By Alonso Gurmendi Dunkelbert PhD
Peru is in deep crisis. The week-long regime of interim president Manuel Merino has been brought crashing down in the face of mass protests by tens of thousands of angry protesters. Three people were killed and dozens injured throughout the week when demonstrators took to the streets in Peru’s major cities, including the capital Lima, to protest the ousting of popular president Martín Vizcarra.
Vizcarra was deposed as president on November 9 over bribery allegations which he denies and which many are denouncing as a “parliamentary coup”.
Merino’s resignation followed the resignation of 13 cabinet ministers over police brutality and the interim president’s handling of the crisis. It is now up to congress to elect a successor.
It’s the latest development in more than a week of political turmoil in Peru, which began when congress announced it had voted to dismiss Vizcarra for corruption, arguing that he was “morally incapable” of ruling the country. This prompted much speculation as to the thin line between impeachment and coup.
Article 117 of Peru’s Constitution only allows impeachment under charges of treason, preventing the celebration of elections, and/or dissolving or obstructing the work of congress. The concept of “moral capacity” refers not to impeachment, but to “presidential vacancy” – situations where the president is unable to discharge his or her duties. Under Article 113 the presidency is vacant if the incumbent dies, resigns, flees, is impeached or suffers from “permanent physical or moral incapacity”.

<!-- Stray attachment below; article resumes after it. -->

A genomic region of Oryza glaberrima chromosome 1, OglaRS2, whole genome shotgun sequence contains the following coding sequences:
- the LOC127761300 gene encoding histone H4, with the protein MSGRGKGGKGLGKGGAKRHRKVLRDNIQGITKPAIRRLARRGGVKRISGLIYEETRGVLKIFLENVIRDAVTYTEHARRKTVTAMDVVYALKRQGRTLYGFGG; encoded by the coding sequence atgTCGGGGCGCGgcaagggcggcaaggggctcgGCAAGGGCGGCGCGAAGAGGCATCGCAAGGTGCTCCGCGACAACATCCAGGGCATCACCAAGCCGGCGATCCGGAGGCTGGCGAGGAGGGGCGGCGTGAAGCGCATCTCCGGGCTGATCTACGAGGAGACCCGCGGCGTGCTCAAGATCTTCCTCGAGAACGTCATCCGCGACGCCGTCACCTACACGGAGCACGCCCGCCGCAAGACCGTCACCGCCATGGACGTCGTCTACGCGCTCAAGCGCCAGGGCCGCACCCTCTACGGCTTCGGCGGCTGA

This term, “moral incapacity” is a 19th-century term meant to apply in cases of insanity, where a person is no longer able to distinguish “good” from “evil” – in other words, if the presidency was vacant because the office-holder was incapacitated by reason of mental disability. Invoking Article 113 to remove a president required a medical certificate – not articles of impeachment.
But in 2000, the then president Alberto Fujimori – who is presently serving jail time for corruption and crimes against humanity – fled the country and resigned the presidency. An outraged congress refused to accept his resignation and instead declared the presidency vacant by reason of “moral incapacity”.
Fujimori did not suffer from any mental disability, but was instead deemed “too immoral to rule”. At the time this was seen as a practical fix for a once-in-a-lifetime crisis – a move that expressed the country’s collective sense of censure towards Fujimori’s actions, not a precedent to be used frequently. It had not been successfully used again until last week.
While popular with the voters, Vizcarra had no congressional majority. His anti-corruption reforms, including attempts at curtailing parliamentary immunity, angered a congress where 68 of 130 members are facing various criminal investigations.
The Fujimori “precedent” became a convenient political tool for the 2020 congress. Instead of the traditional interpretation, where the presidency vacates because of a specific event (for example, resignation, death or incapacity), congress decided “vacancy” was rather a congressional prerogative, where lawmakers can remove the president provided enough of them vote to do so.